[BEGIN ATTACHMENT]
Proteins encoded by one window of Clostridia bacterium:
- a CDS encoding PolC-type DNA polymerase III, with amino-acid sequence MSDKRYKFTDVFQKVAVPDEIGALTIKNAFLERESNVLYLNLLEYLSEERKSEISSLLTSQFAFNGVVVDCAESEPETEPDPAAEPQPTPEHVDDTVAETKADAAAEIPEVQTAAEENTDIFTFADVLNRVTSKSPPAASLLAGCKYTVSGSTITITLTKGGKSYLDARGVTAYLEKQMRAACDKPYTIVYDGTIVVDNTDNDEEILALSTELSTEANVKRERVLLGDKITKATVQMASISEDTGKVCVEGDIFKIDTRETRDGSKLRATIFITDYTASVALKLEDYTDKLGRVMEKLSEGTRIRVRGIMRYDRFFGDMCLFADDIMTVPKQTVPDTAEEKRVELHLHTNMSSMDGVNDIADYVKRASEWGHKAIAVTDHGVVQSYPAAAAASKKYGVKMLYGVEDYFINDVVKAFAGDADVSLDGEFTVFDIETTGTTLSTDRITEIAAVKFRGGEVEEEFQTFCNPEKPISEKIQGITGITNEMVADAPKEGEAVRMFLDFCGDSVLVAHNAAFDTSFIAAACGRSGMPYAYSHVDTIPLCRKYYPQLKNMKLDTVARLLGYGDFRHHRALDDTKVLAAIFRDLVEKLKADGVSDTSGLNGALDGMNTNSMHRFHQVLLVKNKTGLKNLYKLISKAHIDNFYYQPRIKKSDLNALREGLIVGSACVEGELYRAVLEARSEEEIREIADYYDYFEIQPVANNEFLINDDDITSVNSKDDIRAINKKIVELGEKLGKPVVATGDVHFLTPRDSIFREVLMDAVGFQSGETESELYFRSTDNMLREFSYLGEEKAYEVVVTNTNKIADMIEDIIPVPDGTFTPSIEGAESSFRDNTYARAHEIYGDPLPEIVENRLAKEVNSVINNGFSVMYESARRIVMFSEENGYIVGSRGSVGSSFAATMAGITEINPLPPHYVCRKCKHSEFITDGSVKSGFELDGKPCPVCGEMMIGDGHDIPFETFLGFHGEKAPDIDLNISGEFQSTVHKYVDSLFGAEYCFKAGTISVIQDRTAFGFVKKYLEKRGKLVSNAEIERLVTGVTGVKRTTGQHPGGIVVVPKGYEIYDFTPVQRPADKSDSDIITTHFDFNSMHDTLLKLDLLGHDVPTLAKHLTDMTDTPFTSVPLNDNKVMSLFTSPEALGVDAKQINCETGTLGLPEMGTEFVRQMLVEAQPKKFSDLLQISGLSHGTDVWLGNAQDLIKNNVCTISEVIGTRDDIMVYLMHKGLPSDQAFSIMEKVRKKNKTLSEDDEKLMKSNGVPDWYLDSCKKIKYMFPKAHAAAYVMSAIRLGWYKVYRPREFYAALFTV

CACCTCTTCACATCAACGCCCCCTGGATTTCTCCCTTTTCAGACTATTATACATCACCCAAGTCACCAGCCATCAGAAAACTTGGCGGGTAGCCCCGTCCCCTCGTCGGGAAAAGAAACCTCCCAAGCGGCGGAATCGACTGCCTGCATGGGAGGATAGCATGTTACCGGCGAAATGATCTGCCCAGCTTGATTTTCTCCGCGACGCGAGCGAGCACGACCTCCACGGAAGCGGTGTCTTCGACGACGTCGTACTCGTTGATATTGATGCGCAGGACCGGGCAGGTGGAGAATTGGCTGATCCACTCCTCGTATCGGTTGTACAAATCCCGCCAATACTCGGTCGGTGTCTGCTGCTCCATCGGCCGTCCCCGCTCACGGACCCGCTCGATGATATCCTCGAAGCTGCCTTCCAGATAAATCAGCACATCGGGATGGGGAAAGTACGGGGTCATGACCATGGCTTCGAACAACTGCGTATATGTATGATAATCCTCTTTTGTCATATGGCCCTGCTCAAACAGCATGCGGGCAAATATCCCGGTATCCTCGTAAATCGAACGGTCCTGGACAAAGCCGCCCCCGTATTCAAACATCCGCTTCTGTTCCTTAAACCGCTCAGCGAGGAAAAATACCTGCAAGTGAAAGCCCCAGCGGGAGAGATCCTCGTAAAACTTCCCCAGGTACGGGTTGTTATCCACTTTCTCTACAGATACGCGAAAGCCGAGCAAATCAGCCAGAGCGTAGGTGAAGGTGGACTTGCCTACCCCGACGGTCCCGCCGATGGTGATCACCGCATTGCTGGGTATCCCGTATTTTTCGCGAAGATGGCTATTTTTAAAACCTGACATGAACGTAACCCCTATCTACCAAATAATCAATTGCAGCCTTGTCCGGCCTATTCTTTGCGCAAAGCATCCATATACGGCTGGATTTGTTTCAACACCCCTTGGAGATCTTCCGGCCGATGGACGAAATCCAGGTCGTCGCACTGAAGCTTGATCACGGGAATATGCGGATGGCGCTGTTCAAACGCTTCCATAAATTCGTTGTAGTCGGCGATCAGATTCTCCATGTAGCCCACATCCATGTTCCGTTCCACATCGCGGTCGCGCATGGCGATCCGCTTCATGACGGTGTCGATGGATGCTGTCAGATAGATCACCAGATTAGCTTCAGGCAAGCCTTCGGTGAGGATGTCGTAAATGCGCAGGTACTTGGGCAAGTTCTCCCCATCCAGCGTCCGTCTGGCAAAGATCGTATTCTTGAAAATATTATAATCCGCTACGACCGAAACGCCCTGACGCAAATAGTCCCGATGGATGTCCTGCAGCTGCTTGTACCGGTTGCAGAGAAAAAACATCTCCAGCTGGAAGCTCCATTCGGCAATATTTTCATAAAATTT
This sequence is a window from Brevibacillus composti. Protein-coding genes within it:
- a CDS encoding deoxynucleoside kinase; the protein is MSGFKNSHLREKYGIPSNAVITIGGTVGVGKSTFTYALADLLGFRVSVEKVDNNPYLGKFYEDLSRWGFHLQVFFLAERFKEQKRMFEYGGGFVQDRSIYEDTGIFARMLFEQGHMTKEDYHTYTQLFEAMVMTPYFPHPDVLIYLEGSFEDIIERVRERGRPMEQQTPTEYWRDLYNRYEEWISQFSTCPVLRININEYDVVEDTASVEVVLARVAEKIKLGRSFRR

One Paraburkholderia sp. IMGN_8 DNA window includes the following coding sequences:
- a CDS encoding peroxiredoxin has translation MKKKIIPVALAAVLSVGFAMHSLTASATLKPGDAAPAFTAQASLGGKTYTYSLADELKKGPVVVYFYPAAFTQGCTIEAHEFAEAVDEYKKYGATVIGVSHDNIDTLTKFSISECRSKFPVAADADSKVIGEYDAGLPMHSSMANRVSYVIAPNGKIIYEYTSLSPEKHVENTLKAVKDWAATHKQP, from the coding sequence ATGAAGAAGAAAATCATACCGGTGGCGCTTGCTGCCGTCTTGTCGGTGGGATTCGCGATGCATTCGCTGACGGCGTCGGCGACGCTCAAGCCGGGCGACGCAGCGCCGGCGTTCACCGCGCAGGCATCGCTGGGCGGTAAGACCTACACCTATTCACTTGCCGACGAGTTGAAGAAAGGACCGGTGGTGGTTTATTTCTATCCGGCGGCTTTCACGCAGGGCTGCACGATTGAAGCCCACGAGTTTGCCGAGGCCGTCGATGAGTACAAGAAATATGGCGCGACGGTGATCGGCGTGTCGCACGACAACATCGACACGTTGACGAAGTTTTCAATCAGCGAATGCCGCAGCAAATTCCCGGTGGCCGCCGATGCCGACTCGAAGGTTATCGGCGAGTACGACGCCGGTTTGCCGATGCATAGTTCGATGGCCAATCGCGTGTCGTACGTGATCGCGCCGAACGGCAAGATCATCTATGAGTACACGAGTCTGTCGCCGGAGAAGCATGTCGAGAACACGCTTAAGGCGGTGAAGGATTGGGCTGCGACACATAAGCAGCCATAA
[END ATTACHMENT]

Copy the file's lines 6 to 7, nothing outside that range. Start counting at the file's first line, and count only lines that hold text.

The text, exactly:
One Paraburkholderia sp. IMGN_8 DNA window includes the following coding sequences:
- a CDS encoding peroxiredoxin has translation MKKKIIPVALAAVLSVGFAMHSLTASATLKPGDAAPAFTAQASLGGKTYTYSLADELKKGPVVVYFYPAAFTQGCTIEAHEFAEAVDEYKKYGATVIGVSHDNIDTLTKFSISECRSKFPVAADADSKVIGEYDAGLPMHSSMANRVSYVIAPNGKIIYEYTSLSPEKHVENTLKAVKDWAATHKQP, from the coding sequence ATGAAGAAGAAAATCATACCGGTGGCGCTTGCTGCCGTCTTGTCGGTGGGATTCGCGATGCATTCGCTGACGGCGTCGGCGACGCTCAAGCCGGGCGACGCAGCGCCGGCGTTCACCGCGCAGGCATCGCTGGGCGGTAAGACCTACACCTATTCACTTGCCGACGAGTTGAAGAAAGGACCGGTGGTGGTTTATTTCTATCCGGCGGCTTTCACGCAGGGCTGCACGATTGAAGCCCACGAGTTTGCCGAGGCCGTCGATGAGTACAAGAAATATGGCGCGACGGTGATCGGCGTGTCGCACGACAACATCGACACGTTGACGAAGTTTTCAATCAGCGAATGCCGCAGCAAATTCCCGGTGGCCGCCGATGCCGACTCGAAGGTTATCGGCGAGTACGACGCCGGTTTGCCGATGCATAGTTCGATGGCCAATCGCGTGTCGTACGTGATCGCGCCGAACGGCAAGATCATCTATGAGTACACGAGTCTGTCGCCGGAGAAGCATGTCGAGAACACGCTTAAGGCGGTGAAGGATTGGGCTGCGACACATAAGCAGCCATAA